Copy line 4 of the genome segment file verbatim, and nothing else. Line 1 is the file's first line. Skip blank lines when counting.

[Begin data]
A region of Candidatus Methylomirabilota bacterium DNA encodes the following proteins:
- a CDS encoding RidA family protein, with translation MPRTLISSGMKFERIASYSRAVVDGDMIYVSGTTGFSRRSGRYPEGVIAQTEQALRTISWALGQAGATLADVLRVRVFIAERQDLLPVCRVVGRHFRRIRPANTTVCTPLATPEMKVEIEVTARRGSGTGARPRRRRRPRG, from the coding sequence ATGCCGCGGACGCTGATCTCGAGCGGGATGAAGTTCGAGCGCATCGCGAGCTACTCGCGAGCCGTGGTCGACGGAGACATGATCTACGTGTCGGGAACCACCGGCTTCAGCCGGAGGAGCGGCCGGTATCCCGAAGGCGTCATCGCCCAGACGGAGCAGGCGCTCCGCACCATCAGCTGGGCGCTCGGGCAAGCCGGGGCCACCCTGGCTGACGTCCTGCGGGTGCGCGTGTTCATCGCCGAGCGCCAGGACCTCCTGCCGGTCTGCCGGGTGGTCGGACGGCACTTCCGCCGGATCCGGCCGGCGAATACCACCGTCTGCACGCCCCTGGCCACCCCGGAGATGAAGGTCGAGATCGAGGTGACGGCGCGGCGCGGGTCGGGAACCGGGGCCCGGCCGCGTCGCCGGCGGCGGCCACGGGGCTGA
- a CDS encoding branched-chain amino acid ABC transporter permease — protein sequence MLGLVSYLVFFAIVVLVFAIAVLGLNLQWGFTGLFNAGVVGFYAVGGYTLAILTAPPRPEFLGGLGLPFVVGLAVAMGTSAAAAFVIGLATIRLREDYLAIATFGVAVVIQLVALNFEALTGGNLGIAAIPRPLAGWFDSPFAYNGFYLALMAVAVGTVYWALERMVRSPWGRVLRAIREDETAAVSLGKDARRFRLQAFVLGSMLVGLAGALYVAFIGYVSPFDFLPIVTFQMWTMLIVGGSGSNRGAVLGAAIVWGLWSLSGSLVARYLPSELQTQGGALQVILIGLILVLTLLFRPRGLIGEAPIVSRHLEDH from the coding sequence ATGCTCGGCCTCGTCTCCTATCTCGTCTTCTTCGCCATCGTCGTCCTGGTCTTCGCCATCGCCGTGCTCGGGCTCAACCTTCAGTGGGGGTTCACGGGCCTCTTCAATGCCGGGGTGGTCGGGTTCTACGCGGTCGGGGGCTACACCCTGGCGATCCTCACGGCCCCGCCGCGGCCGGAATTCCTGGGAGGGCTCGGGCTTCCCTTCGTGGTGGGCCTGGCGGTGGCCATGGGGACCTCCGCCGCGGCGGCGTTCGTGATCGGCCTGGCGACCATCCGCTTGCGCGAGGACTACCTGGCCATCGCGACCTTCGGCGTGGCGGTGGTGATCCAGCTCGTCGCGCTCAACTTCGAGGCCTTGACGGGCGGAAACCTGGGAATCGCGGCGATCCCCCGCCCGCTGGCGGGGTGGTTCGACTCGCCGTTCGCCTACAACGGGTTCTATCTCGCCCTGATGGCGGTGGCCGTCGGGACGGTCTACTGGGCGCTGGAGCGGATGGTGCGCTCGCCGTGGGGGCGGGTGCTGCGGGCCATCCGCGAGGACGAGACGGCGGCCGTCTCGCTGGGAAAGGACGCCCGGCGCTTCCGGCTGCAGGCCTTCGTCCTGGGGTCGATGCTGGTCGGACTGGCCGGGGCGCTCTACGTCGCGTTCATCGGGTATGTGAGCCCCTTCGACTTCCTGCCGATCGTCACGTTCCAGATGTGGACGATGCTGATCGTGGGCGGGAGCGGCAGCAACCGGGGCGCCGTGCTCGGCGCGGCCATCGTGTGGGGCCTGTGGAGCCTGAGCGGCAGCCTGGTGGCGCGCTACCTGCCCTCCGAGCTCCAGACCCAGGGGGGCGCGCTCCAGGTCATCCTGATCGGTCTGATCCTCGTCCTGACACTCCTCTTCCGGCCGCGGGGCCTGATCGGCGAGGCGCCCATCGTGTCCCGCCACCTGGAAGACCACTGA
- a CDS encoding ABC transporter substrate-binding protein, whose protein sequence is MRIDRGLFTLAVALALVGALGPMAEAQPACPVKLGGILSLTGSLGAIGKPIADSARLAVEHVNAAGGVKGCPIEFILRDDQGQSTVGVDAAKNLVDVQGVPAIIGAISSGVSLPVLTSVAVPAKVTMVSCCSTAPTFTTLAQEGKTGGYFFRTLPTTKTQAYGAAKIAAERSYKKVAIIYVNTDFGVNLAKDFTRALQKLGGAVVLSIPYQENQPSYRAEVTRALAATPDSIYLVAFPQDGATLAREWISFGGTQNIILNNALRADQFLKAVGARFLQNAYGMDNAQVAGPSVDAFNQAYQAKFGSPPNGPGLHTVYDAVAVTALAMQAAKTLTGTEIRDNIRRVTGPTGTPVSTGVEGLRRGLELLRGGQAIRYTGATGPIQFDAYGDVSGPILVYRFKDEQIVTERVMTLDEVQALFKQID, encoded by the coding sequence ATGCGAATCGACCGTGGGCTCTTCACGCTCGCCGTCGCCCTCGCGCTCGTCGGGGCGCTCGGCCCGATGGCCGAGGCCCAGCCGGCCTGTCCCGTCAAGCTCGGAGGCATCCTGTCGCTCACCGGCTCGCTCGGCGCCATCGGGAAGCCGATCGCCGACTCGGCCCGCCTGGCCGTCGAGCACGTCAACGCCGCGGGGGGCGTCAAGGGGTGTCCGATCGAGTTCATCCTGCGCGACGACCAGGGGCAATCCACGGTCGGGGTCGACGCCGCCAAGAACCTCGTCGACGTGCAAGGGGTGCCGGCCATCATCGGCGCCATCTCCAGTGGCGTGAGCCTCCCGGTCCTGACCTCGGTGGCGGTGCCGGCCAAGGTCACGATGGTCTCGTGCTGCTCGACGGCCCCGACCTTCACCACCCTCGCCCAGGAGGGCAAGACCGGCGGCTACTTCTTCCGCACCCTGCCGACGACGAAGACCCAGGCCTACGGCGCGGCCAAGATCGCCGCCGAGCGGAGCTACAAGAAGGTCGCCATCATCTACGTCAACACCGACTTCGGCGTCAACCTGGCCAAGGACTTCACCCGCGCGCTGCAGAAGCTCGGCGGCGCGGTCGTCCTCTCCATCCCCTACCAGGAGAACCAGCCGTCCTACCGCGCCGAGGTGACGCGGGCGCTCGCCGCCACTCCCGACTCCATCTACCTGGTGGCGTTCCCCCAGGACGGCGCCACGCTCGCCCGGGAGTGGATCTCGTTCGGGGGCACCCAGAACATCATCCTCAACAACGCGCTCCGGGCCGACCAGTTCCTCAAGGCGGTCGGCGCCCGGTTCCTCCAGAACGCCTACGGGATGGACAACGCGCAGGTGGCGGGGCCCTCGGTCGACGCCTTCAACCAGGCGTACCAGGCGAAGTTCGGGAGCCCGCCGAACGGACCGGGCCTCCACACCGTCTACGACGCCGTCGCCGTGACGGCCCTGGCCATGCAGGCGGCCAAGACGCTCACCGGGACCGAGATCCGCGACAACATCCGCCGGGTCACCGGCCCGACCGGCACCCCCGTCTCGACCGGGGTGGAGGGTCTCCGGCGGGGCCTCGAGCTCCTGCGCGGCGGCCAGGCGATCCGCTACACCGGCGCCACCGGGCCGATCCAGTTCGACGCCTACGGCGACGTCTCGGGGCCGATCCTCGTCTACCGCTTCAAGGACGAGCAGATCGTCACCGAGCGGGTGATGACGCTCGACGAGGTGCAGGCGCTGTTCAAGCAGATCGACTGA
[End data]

- a CDS encoding ABC transporter substrate-binding protein, whose protein sequence is MRIDRGLFTLAVALALVGALGPMAEAQPACPVKLGGILSLTGSLGAIGKPIADSARLAVEHVNAAGGVKGCPIEFILRDDQGQSTVGVDAAKNLVDVQGVPAIIGAISSGVSLPVLTSVAVPAKVTMVSCCSTAPTFTTLAQEGKTGGYFFRTLPTTKTQAYGAAKIAAERSYKKVAIIYVNTDFGVNLAKDFTRALQKLGGAVVLSIPYQENQPSYRAEVTRALAATPDSIYLVAFPQDGATLAREWISFGGTQNIILNNALRADQFLKAVGARFLQNAYGMDNAQVAGPSVDAFNQAYQAKFGSPPNGPGLHTVYDAVAVTALAMQAAKTLTGTEIRDNIRRVTGPTGTPVSTGVEGLRRGLELLRGGQAIRYTGATGPIQFDAYGDVSGPILVYRFKDEQIVTERVMTLDEVQALFKQID, encoded by the coding sequence ATGCGAATCGACCGTGGGCTCTTCACGCTCGCCGTCGCCCTCGCGCTCGTCGGGGCGCTCGGCCCGATGGCCGAGGCCCAGCCGGCCTGTCCCGTCAAGCTCGGAGGCATCCTGTCGCTCACCGGCTCGCTCGGCGCCATCGGGAAGCCGATCGCCGACTCGGCCCGCCTGGCCGTCGAGCACGTCAACGCCGCGGGGGGCGTCAAGGGGTGTCCGATCGAGTTCATCCTGCGCGACGACCAGGGGCAATCCACGGTCGGGGTCGACGCCGCCAAGAACCTCGTCGACGTGCAAGGGGTGCCGGCCATCATCGGCGCCATCTCCAGTGGCGTGAGCCTCCCGGTCCTGACCTCGGTGGCGGTGCCGGCCAAGGTCACGATGGTCTCGTGCTGCTCGACGGCCCCGACCTTCACCACCCTCGCCCAGGAGGGCAAGACCGGCGGCTACTTCTTCCGCACCCTGCCGACGACGAAGACCCAGGCCTACGGCGCGGCCAAGATCGCCGCCGAGCGGAGCTACAAGAAGGTCGCCATCATCTACGTCAACACCGACTTCGGCGTCAACCTGGCCAAGGACTTCACCCGCGCGCTGCAGAAGCTCGGCGGCGCGGTCGTCCTCTCCATCCCCTACCAGGAGAACCAGCCGTCCTACCGCGCCGAGGTGACGCGGGCGCTCGCCGCCACTCCCGACTCCATCTACCTGGTGGCGTTCCCCCAGGACGGCGCCACGCTCGCCCGGGAGTGGATCTCGTTCGGGGGCACCCAGAACATCATCCTCAACAACGCGCTCCGGGCCGACCAGTTCCTCAAGGCGGTCGGCGCCCGGTTCCTCCAGAACGCCTACGGGATGGACAACGCGCAGGTGGCGGGGCCCTCGGTCGACGCCTTCAACCAGGCGTACCAGGCGAAGTTCGGGAGCCCGCCGAACGGACCGGGCCTCCACACCGTCTACGACGCCGTCGCCGTGACGGCCCTGGCCATGCAGGCGGCCAAGACGCTCACCGGGACCGAGATCCGCGACAACATCCGCCGGGTCACCGGCCCGACCGGCACCCCCGTCTCGACCGGGGTGGAGGGTCTCCGGCGGGGCCTCGAGCTCCTGCGCGGCGGCCAGGCGATCCGCTACACCGGCGCCACCGGGCCGATCCAGTTCGACGCCTACGGCGACGTCTCGGGGCCGATCCTCGTCTACCGCTTCAAGGACGAGCAGATCGTCACCGAGCGGGTGATGACGCTCGACGAGGTGCAGGCGCTGTTCAAGCAGATCGACTGA